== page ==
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Legacy Content / EARLYBIRD

Pundits & Editorials

Obama faces criticism for his 'nuclear vision,' while Gates is lauded for Defense cuts. Plus: Should the GOP pay more attention to its chairman?

April 7, 2009

President Obama "scored very highly for style and ambition on his European tour. But can he deliver the substance? Here, the verdict has to be much more doubtful," Gideon Rachman cautions.

• "Of all" Obama's "transformative domestic policy proposals, none is more far-reaching and less transparent than health care," Tony Blankley sneers.

• "A new public [health] plan -- to offer consumers greater choice, keep the private plans honest and, one can hope, restrain the relentless growth in health care premiums and underlying medical costs -- seems worth trying," the New York Times maintains.

 

• In the Los Angeles Times, The American Prospect's Ezra Klein asserts that the health care systems of the U.S., Britain and Canada are equally unsuccessful, despite the fact that the latter two are public and the former is private.

• By joking about marijuana in his recent online town hall meeting, Obama "passed on an unparalleled opportunity to offer food for thought on how the White House might be willing to rethink our disastrous marijuana policy," Drug Policy Alliance's Grant Smith contends in the Los Angeles Times.

• "It's Obama's "worst bailout so far. He's going to rescue the U.N. Human Rights Council," Jonah Goldberg fumes.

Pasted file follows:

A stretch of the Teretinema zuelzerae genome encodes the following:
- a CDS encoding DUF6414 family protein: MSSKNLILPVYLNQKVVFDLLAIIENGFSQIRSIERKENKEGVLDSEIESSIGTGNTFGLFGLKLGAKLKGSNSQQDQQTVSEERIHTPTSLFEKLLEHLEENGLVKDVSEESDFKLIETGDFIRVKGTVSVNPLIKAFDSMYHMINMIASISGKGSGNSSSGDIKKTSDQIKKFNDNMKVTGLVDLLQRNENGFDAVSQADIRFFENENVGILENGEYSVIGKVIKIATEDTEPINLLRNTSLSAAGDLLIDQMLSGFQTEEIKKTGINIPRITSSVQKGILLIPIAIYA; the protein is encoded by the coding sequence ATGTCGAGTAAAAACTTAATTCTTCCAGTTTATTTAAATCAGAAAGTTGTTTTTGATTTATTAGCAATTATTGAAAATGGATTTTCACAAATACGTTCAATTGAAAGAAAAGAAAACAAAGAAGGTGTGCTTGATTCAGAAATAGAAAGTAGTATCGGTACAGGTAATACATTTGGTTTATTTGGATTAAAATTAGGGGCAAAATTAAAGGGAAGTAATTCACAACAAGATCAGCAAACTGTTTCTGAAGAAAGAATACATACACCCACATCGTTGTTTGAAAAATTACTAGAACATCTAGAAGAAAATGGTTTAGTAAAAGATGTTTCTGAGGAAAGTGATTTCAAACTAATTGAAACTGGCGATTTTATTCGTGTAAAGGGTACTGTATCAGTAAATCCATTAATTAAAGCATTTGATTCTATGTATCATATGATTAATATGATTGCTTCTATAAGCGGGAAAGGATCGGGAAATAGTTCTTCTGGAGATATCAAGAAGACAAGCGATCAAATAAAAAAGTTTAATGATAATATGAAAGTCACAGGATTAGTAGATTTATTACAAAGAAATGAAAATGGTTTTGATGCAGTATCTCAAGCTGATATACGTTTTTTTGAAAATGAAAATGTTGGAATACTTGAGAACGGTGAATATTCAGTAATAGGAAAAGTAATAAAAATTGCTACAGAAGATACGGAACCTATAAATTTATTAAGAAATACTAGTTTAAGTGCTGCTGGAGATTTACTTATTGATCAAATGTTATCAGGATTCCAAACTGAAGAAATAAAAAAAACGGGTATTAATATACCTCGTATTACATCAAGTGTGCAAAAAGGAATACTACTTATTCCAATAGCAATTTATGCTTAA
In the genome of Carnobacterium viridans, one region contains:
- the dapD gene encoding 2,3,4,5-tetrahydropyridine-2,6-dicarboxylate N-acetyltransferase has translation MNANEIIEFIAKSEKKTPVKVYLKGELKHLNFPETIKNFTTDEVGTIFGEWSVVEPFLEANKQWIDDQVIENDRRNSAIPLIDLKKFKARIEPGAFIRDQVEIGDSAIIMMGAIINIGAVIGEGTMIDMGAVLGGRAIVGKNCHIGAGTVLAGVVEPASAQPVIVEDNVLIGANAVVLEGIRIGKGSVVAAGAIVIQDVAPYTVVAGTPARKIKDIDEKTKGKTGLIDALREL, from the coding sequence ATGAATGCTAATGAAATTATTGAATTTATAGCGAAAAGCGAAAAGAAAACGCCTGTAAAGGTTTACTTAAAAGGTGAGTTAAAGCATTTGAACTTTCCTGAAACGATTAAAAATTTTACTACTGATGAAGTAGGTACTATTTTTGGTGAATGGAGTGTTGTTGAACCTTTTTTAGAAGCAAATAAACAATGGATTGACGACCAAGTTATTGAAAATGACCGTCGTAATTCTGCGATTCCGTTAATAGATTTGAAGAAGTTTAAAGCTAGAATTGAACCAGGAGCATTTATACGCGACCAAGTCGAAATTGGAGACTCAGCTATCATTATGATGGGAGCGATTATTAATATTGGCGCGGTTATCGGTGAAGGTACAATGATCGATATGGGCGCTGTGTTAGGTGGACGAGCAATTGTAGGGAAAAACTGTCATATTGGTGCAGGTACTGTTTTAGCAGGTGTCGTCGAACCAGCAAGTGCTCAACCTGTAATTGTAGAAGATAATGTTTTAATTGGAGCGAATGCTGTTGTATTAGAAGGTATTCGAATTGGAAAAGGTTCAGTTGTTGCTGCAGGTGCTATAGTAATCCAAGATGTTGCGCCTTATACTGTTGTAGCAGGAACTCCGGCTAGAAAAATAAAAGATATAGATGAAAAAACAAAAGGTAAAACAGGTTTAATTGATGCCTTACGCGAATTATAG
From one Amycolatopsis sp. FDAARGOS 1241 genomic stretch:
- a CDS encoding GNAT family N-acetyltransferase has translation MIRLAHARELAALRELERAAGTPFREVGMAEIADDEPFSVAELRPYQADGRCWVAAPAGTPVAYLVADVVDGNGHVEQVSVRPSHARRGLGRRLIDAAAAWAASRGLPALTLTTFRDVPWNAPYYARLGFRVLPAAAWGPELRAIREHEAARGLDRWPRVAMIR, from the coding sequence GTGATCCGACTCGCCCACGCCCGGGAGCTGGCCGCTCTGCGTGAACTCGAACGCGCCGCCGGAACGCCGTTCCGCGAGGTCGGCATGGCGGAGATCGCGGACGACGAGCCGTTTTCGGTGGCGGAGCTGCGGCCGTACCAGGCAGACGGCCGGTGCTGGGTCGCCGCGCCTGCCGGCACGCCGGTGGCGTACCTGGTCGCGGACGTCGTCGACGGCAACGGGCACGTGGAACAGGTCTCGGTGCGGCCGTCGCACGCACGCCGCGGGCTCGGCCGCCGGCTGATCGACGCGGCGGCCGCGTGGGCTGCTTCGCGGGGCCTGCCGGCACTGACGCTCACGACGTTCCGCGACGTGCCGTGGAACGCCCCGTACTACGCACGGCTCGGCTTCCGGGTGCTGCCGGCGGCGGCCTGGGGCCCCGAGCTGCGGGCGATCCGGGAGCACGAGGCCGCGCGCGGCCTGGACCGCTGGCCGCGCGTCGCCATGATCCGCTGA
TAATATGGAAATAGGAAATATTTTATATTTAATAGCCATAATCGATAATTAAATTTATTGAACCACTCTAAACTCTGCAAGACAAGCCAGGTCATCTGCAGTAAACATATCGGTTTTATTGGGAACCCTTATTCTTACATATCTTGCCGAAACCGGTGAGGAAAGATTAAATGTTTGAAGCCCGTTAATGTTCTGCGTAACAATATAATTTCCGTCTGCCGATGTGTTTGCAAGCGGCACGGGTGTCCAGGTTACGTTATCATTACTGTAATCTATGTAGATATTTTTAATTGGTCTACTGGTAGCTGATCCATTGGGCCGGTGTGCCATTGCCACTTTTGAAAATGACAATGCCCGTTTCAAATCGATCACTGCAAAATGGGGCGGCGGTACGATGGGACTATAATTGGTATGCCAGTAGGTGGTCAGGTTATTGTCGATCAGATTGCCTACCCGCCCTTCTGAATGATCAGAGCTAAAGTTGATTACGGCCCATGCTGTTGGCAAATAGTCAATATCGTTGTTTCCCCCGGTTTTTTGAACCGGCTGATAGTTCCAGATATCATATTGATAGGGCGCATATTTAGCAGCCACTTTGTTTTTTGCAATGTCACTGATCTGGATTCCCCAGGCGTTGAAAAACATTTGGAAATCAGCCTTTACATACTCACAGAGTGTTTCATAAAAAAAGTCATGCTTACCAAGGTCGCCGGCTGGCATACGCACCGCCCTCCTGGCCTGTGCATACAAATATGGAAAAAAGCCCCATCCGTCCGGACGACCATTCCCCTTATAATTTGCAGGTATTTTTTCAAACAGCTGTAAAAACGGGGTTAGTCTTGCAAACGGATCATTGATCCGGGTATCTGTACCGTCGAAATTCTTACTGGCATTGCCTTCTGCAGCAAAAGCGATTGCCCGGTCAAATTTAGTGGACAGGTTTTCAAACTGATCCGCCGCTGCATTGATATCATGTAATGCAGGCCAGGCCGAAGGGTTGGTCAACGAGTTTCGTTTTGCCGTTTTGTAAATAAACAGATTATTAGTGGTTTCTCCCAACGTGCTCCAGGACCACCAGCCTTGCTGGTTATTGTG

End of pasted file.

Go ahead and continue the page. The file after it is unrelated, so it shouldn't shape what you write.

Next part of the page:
Roger Cohen believes it's a bigger deal that Lawrence Summers, director of the National Economic Council, opted out of the positions that earned him $8 million in order to work in the government for much less, not the fact that he earned that much money.

Derrick Z. Jackson cheers a House vote that gives the FDA the authority to regulate tobacco.

William McGurn criticizes Democratic governors and state legislators for allegedly proposing to expand "millionaires' taxes" to people earning as little as $300,000.

Eugene Robinson "can't believe" he's "saying this, but if the Republican Party wants to get back into the game, it should start by paying more attention to its new chairman, the all-too-quotable Michael Steele."

Scott Soshnick gives credit to former GM CEO Rick Wagoner for being "instrumental" in bringing the Final Four to recession-rocked Detroit.

• "Calmly and methodically," Defense Secretary Robert Gates "posed a direct challenge to the military-industrial complex" by announcing specific department cuts yesterday, Dana Milbank notes.

Fred Kaplan calls Gates' decision to cut funding "remarkable" and lauds him for taking the "first steps toward truly reforming the way the Pentagon does business."

• The Los Angeles Times deems the Defense cuts as "just about right."

Anne Applebaum charges that Obama is being unrealistic about nuclear nonproliferation.

• "The truth is that Mr. Obama's nuclear vision has reality exactly backward," the Wall Street Journal argues.

William Kristol finds it "telling" that Obama never referenced World War II or the U.S.'s use of nuclear weapons in 1945 when pushing for nonproliferation in Prague.

Bret Stephens also thinks Obama "implicitly" suggested in his speech that the "nuclear challenges we now face from North Korea and Iran all stem from America's original sin of using atomic bombs to bring World War II to the swiftest possible conclusion."

• "The defining characteristic of U.S. policy toward North Korea -- incoherence -- doesn't seem to have changed much as the Bush administration has given way to that of" Obama, the Washington Post scoffs.

• "So far, North Korea's rocket has failed but its gambit has won," the Chicago Tribune opines.

• Reporting from Afghanistan, David Ignatius relays discussions he sat in on between U.S. officials and Afghan tribal leaders regarding the war in that country.

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